Philippe SCHLENKER: LLC Lecture 2019 (and one more talk the day before)
The LLC Lecture 2019 will be held by Philippe SCHLEKER on Thursday 5 December 2019 (all details below).
Prof. SCHLENKER will also give a talk on Wednesday 4 December (16-18) on What is supersemantics? This talk will be in Aula di Antica (Palazzo Nuovo, second floor), included in the MA course in Philosophy of Language held by Prof. Matteo Plebani.
LLC Lecture 2019
15.00 – 17.00
Sala Lauree Terracini
Palazzo Nuovo (ground floor)
via Sant'Ottavio 20, Torino
Philippe SCHLENKER (Institut Jean Nicod Paris and NYU)
Meaning in sign, in speech, and in gestures
Contemporary linguistics has established three results. 1) Sign languages, used by deaf communities throughout the world, are full- fledged languages that share typological properties among themselves and also with spoken languages. 2) Sign languages have the same “logical spine” as spoken languages, but sometimes they make the logical structure of sentences far more explicit than in the case of spoken language. A salient case concerns logical variables, which are covert in spoken language but are realized overtly in sign language by way of positions in signing space. 3) But in addition, sign languages have rich iconic possibilities, including at their logical core. For instance, logical variables can simultaneously function as simplified iconic representations of their denotations. By contrast, iconic possibilities exist but are limited in the spoken modality. Should we conclude (from 2 and 3) that sign languages are more expressive than spoken languages, since they have the same logical spine but richer iconic possibilities? For the comparison to be complete, one must re-integreate into spoken language semantics the study of co-speech gestures, which have rich iconic capabilities. But we will argue that even when sign language is compared to speech-plus-gestures, sign languages have an entire class of expressive possibilities that spoken languages mostly lack.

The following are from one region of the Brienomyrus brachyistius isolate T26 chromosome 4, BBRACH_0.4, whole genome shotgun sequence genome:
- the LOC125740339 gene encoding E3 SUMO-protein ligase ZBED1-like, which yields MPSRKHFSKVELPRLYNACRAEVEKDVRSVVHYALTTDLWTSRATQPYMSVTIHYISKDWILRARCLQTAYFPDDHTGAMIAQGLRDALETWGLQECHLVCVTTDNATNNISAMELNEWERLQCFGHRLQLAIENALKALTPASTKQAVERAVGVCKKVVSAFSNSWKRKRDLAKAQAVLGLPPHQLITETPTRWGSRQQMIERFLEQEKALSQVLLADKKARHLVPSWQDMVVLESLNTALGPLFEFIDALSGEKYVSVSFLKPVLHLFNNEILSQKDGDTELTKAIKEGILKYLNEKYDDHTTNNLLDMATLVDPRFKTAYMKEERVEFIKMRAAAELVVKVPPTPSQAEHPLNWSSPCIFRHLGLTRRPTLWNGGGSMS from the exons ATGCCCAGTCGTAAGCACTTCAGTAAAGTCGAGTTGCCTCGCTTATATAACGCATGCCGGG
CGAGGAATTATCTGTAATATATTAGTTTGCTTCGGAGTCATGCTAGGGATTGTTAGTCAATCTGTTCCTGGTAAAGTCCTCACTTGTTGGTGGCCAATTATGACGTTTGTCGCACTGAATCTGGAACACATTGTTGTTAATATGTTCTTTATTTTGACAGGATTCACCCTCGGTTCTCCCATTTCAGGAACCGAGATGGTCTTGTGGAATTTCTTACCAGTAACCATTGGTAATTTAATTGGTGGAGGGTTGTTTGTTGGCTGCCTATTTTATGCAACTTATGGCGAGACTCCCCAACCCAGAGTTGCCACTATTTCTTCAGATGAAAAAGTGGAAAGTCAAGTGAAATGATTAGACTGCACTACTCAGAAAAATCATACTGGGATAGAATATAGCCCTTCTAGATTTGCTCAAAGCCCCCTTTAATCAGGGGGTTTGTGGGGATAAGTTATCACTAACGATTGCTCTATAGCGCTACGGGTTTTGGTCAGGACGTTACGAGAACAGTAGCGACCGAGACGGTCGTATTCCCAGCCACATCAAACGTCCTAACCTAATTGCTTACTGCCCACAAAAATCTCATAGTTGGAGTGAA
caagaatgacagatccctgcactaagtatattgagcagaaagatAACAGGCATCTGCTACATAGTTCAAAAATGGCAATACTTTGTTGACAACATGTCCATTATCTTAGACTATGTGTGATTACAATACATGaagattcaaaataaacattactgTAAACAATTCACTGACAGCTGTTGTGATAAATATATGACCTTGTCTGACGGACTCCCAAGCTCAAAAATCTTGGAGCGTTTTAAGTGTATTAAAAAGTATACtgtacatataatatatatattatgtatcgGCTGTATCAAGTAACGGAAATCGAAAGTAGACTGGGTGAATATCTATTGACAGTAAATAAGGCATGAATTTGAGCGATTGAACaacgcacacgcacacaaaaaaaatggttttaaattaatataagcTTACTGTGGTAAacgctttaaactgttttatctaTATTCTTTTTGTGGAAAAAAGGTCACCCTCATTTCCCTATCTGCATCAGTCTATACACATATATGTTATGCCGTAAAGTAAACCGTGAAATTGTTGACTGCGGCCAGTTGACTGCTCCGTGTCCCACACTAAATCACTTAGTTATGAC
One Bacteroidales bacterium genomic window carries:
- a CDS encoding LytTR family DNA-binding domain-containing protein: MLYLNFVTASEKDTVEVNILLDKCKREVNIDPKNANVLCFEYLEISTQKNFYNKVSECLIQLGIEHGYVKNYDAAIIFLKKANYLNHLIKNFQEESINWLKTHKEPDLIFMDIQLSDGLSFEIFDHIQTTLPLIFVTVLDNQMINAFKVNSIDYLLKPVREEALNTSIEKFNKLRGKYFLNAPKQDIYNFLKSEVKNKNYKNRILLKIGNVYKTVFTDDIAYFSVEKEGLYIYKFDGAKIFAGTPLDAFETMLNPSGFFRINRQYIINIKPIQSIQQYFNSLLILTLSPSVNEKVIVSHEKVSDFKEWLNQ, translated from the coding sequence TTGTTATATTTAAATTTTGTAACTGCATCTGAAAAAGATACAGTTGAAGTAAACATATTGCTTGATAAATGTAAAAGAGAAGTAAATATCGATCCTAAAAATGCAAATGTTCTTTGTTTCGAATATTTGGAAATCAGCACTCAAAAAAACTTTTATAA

Philippe SCHLENKER is a senior researcher at CNRS (Institut Jean-Nicod, Paris) and a Global Distinguished Professor at New York University. He was educated at École Normale Supérieure (Paris), and obtained a Ph.D. in Linguistics from MIT, and a Ph.D. in Philosophy from EHESS (Paris). He has taught at École Normale Supérieure, Paris, at the University of Southern California, at UCLA, and, since 2008, at NYU. P. Schlenker’s early interests included semantics, pragmatics, the philosophy of language and philosophical logic. He has conducted research on indexicals and indirect discourse, intensional semantics, anaphora, presuppositions, as well as semantic paradoxes. In recent work, he has advocated a program of 'super semantics' that seeks to expand the traditional frontiers of the field. He has investigated the semantics of sign languages, with special attention both to their logical structure and to the rich iconic means that interact with it. In order to have a point of comparison for these iconic phenomena, P. Schlenker has also investigated the logic and typology of gestures in spoken language. In collaborative work with primatologists and psycholinguists, he has laid the groundwork for a 'primate semantics' that seeks to apply the general methods of formal linguistics to primate vocalizations. And in ongoing research, he has advocated the development of a detailed semantics for music, albeit one that is very different from linguistic semantics.